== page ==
FOR IMMEDIATE RELEASE                                                                                             OVC

FRIDAY, JUNE 29, 2001                                                                                               202/307-0703






WASHINGTON, D.C. –   Victim service professionals from across the nation received comprehensive and innovative training at the seventh annual National Victim Assistance Academy, sponsored by the Justice Department’s Office for Victims of Crime (OVC).  The Academy, which concluded today, has now trained more than 1,650 victim service professionals since it began in 1995.

“Through the Academy, we have now trained students in every state and territory, as well as seven other nations,” said  OVC Acting Director Kathryn Turman.  “Not only do they learn, but the students’ diverse experiences in victim services help inform us and their colleagues.”

The week-long academy was held simultaneously at the California State University-Fresno (CSUF); Washburn University in Topeka, Kansas; and the Medical University of South Carolina.  Other cosponsors include the Victims’ Assistance Legal Organization (VALOR) and the University of New Haven.

The 2001 class included delegates from every area of the criminal justice system, specialists in sexual assault, domestic violence and child victimization, as well as those who serve elderly victims, survivors of homicide victims and victims of juvenile offenders.  Representatives from federal, state, local and tribal victim service agencies were selected through a national application process based on geographic, cultural and professional diversity. 

Leaders in the fields of victimology, criminal justice and victims’ rights teach the program. Faculty from co-sponsoring academic institutions, speakers from national crime victims’ organizations and local, state and federal victims’ rights and criminal justice experts also participated. In addition to the opportunity to earn academic credit in criminology from CSUF, students were able to earn credit in psychology from the Medical University of South Carolina and credit in social work/criminal justice studies from Washburn University.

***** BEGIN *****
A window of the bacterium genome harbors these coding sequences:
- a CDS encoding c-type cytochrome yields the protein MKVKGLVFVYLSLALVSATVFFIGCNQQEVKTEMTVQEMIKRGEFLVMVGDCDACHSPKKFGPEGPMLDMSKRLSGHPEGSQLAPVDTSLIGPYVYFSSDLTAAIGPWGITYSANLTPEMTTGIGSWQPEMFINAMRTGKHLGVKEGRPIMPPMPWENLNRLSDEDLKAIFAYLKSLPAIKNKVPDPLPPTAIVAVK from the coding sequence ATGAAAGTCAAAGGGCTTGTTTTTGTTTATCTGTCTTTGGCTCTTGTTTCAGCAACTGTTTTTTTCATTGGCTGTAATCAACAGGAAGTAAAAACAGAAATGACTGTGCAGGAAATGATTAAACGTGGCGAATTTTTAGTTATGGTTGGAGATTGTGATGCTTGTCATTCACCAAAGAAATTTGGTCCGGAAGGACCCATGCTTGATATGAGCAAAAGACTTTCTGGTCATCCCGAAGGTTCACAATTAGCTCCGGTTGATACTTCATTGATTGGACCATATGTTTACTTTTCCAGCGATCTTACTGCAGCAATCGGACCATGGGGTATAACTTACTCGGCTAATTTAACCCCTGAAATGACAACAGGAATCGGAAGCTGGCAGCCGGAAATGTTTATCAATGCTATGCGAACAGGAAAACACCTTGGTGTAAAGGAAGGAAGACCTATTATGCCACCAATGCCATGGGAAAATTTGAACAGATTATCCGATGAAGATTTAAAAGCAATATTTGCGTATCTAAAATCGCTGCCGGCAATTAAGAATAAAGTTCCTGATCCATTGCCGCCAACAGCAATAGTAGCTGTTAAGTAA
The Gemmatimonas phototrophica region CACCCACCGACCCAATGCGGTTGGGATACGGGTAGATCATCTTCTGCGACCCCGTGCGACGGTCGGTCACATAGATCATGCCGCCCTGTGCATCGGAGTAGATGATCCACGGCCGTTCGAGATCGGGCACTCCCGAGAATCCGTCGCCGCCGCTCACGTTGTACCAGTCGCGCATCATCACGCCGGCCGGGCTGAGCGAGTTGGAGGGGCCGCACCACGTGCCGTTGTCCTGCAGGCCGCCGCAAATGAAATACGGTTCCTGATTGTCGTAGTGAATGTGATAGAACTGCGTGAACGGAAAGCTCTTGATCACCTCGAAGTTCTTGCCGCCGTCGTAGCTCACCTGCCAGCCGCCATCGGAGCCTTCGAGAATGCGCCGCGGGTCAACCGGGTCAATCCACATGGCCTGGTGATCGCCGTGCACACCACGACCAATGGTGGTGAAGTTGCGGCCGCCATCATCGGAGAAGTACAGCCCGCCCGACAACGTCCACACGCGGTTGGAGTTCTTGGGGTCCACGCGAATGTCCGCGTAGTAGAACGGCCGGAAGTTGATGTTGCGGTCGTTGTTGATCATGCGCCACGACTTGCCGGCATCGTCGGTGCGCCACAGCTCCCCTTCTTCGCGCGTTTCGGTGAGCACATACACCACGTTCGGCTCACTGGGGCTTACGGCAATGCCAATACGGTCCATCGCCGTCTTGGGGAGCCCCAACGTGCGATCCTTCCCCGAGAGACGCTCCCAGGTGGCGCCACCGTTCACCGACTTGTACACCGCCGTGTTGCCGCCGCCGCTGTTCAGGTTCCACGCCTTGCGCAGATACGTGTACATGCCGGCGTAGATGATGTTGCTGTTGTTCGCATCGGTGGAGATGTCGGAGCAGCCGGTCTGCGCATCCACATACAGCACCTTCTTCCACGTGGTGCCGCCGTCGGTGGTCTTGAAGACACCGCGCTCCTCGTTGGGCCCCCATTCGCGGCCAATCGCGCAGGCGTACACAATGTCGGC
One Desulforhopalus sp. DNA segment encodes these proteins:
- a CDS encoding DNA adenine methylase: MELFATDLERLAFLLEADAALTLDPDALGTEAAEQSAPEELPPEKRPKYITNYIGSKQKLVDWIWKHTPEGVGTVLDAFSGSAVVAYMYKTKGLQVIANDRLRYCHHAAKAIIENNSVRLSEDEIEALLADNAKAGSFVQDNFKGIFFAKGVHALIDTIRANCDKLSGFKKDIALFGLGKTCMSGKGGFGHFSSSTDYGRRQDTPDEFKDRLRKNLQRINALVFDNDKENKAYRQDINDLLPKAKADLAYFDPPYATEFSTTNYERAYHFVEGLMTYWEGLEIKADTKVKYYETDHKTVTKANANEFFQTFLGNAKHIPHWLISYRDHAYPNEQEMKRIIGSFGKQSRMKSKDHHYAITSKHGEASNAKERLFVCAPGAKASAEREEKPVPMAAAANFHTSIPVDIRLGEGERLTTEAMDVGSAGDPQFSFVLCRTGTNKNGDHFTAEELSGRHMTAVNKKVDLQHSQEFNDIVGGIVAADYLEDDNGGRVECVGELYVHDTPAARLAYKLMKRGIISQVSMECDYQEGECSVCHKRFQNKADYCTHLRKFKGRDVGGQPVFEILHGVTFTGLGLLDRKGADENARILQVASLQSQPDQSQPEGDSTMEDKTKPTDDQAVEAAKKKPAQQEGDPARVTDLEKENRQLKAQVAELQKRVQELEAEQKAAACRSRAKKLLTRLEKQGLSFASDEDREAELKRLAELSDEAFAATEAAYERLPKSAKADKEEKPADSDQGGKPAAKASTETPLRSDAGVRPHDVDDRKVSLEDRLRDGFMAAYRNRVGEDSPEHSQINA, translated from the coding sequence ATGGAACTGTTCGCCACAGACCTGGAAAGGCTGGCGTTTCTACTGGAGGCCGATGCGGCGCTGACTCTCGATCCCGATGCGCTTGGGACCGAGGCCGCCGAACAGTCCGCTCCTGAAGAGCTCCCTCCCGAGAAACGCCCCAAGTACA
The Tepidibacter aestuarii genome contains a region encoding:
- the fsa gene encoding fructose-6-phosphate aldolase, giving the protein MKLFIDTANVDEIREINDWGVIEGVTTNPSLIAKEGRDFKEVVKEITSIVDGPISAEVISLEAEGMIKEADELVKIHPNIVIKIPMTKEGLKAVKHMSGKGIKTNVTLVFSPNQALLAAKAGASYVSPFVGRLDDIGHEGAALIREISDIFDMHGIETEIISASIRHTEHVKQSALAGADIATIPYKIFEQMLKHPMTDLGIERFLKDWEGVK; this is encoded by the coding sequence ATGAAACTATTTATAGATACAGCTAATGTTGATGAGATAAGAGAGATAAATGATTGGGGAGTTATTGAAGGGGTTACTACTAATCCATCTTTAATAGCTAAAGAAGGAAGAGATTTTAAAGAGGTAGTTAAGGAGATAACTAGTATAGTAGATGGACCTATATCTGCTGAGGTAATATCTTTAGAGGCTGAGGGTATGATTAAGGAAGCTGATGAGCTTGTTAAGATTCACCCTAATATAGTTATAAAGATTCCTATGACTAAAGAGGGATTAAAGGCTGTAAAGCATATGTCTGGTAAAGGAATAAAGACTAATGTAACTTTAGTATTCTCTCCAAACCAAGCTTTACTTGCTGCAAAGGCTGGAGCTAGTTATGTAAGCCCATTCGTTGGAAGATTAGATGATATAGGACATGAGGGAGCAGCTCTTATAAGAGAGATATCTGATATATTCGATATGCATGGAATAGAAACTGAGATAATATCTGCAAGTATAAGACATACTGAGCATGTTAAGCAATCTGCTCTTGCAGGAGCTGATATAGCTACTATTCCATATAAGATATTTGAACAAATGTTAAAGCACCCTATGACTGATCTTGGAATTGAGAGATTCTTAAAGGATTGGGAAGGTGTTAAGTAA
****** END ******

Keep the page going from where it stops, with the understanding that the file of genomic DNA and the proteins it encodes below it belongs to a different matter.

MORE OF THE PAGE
The 40-hour course covers over 36 different subject areas through lectures, interactive exercises, working groups, and faculty mentoring groups.  Topics included child victimization, domestic violence, sexual assault, drunk driving, campus crime, financial fraud, the link between substance abuse and victimization, communicating with victims, international issues in victim service and serving the needs of under-served victims of crime. Participants were instructed on how to go on-line to learn about victims services at OVC’s Website.

OVC funds the Academy through a grant from the Crime Victims Fund, created by the Victims of Crime Act of 1984 (VOCA).  The Crime Victims Fund receives money from the fines and penalties of convicted federal criminals -- not from taxpayer dollars.

For more information about OVC contact the OVC Resource Center at 1-800/627-6872, or visit OVC’s Website at  For more information about the National Victim Assistance Academy, contact VALOR at 8180 Greensboro Drive, Suite 1070, McLean, Virginia 22102 or telephone number 703/748-0811 or 1-877/748-NVAA (6822).

             Information about other Office of Justice Programs bureaus and program offices is


available at  Media should contact OJP’s Office of Congressional and


Public Affairs at 202/307-0703.

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